NEW YORK CITY -- Growing up with siblings may provide some protection against divorce as an adult, a new nationwide study reveals.
And the more siblings, the better: Each additional sibling a person has (up to about seven) reduces the likelihood of divorce by 2 percent.
The practical difference between having no siblings and having one or two isn't that much in terms of divorce, said Doug Downey, co-author of the study and a professor of sociology at The Ohio State University.
"But when you compare children from large families to those with only one child, there is a meaningful gap in the probability of divorce," he said.
One of the biggest surprises of the study was that it wasn't the difference between being an only child and having siblings that was significant.
"We expected that if you had any siblings at all, that would give you the experience with personal relationships that would help you in marriage," said Donna Bobbitt-Zeher, co-author of the study and an assistant professor of sociology at Ohio State's Marion campus.
"But we found that the real story appears to be how family dynamics change incrementally with the addition of each sibling. Having more siblings means more experience dealing with others, and that seems to provide additional help in dealing with a marriage relationship as an adult."
Downey and Bobbitt-Zeher conducted the study with Joseph Merry, a graduate student at Ohio State. They will present their results at the 108th Annual Meeting of the American Sociological Association.
The study used data from the General Social Survey, which involved interviews with about 57,000 adults from across the United States at 28 points between 1972 and 2012.
The results showed that each additional sibling up to about seven provided additional protection from divorce, Downey said. More siblings than that didn't provide additional protection, although they did not hurt, either.
The good effect of siblings was seen among Americans of all generations studied.
"Siblings help protect against divorce among adults now just as much as they did 50 years ago," Bobbitt-Zeher said.
The researchers took into account a wide variety of other factors that may have affected the results.
"One argument might be that it isn't siblings that matter, but some other difference between large families and small families," Downey said. "It could have been that small families are more likely to have a single parent, or have some other issue that may hurt children in their future marriage relationship."
So the researchers analyzed a variety of variables of both the respondents they surveyed and their parents that could have played a role in future divorces, including education, socioeconomic status, family structure, race, age at marriage, whether the respondents had children, gender role attitudes, and religious affiliation, among others.
"When we added in all of these controls, nothing took away the relationship we saw between siblings and later divorce," Bobbitt-Zeher said. "None of these other factors explained it away."
While the study itself can't explain the protective effect of having siblings, Downey said there are good reasons for the findings.
"Growing up in a family with siblings, you develop a set of skills for negotiating both negative and positive interactions. You have to consider other people's points of view, learn how to talk through problems. The more siblings you have, the more opportunities you have to practice those skills," he said.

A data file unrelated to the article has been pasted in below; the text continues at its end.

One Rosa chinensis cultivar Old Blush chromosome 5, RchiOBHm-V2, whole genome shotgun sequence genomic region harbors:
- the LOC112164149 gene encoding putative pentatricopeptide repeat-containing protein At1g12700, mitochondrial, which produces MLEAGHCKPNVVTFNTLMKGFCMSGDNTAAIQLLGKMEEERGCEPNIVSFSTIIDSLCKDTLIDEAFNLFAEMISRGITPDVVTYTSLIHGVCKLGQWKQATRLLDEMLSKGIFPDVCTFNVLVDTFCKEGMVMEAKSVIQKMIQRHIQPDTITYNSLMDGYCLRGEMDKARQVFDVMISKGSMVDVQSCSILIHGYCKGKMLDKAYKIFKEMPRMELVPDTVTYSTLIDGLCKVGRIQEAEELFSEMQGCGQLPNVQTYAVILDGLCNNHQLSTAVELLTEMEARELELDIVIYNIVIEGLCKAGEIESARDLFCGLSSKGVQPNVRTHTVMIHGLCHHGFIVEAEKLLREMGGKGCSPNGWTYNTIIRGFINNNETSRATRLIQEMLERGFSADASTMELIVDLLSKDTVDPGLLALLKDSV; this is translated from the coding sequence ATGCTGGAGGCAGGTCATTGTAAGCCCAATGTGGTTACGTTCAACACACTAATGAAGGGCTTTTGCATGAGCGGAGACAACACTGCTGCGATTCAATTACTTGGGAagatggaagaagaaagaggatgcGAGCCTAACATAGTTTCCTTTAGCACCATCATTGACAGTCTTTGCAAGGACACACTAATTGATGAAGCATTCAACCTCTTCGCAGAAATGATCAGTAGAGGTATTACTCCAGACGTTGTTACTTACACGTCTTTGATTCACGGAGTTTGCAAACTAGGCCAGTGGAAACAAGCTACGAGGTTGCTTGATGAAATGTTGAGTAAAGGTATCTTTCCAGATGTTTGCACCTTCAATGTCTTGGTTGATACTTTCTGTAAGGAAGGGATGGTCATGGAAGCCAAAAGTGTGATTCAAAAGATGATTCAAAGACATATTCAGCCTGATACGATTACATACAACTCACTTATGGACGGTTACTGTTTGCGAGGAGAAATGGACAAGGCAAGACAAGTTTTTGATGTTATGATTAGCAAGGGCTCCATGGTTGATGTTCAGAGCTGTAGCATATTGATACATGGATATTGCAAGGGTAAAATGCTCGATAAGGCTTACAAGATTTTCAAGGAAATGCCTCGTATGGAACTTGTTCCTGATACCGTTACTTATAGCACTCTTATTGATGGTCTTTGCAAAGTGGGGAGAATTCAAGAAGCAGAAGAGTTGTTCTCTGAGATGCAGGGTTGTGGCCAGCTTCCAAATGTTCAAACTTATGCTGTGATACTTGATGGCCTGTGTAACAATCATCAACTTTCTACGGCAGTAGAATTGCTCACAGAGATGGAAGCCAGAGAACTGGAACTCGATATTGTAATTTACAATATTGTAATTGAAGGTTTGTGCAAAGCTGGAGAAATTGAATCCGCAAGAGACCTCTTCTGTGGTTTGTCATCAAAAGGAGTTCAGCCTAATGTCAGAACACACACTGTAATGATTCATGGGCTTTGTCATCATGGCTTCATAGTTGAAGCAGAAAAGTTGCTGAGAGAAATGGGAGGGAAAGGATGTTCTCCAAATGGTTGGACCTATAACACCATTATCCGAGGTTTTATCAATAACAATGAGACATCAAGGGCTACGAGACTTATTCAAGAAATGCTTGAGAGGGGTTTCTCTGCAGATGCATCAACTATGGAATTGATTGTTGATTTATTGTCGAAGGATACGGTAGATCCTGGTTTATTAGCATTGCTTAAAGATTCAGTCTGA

"That can be a good foundation for adult relationships, including marriage."
Both Bobbitt-Zeher and Downey have done previous research on the influence of growing up with or without siblings.
In 2004, Downey led a study that found kindergarten teachers rated students with siblings as having better social skills than only children. In a study published this year, Downey and Bobbitt-Zeher found that teenagers without siblings didn't seem to have a disadvantage when it came to social skills.
Most other studies of the effects of siblings also look at outcomes in school-aged children, and most show the positive results of smaller families, such as better grades among those with no or fewer siblings.
Downey said this new study is an attempt to both examine the effect of siblings later in life and to see how it impacts more major life events.
"Evaluations of social skills and grades aren't trivial, but divorce is a more concrete, consequential event in a person's life. This is the first study to look at how siblings affect such a consequential event in adulthood," he said.
The results point to one troubling consequence of lower fertility and smaller family sizes in the United States and elsewhere, Downey said.
While much of the work about this demographic shift to smaller families shows the positive side of having fewer children, these findings show there are some negatives to consider as well.
At the same time, the researchers say these results shouldn't lead parents of only children to worry too much.
"There are so many factors that are related to divorce, and the number of siblings you have is just one of them," Bobbitt-Zeher said.
"There is a relationship between the number of siblings and divorce, but it is not something that is going to doom your marriage if you don't have a brother or sister."
The study was supported in part by a grant from the Eunice Kennedy Shriver National Institute of Child Health and Human Development to Ohio State's Institute for Population Research.
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The paper, "Are There Long-Term Consequences to Growing Up Without Siblings? Likelihood of Divorce Among Only Children," will be presented on Tuesday, Aug. 13, at 10:30 a.m. EDT in New York City at the American Sociological Association's 108th Annual Meeting.
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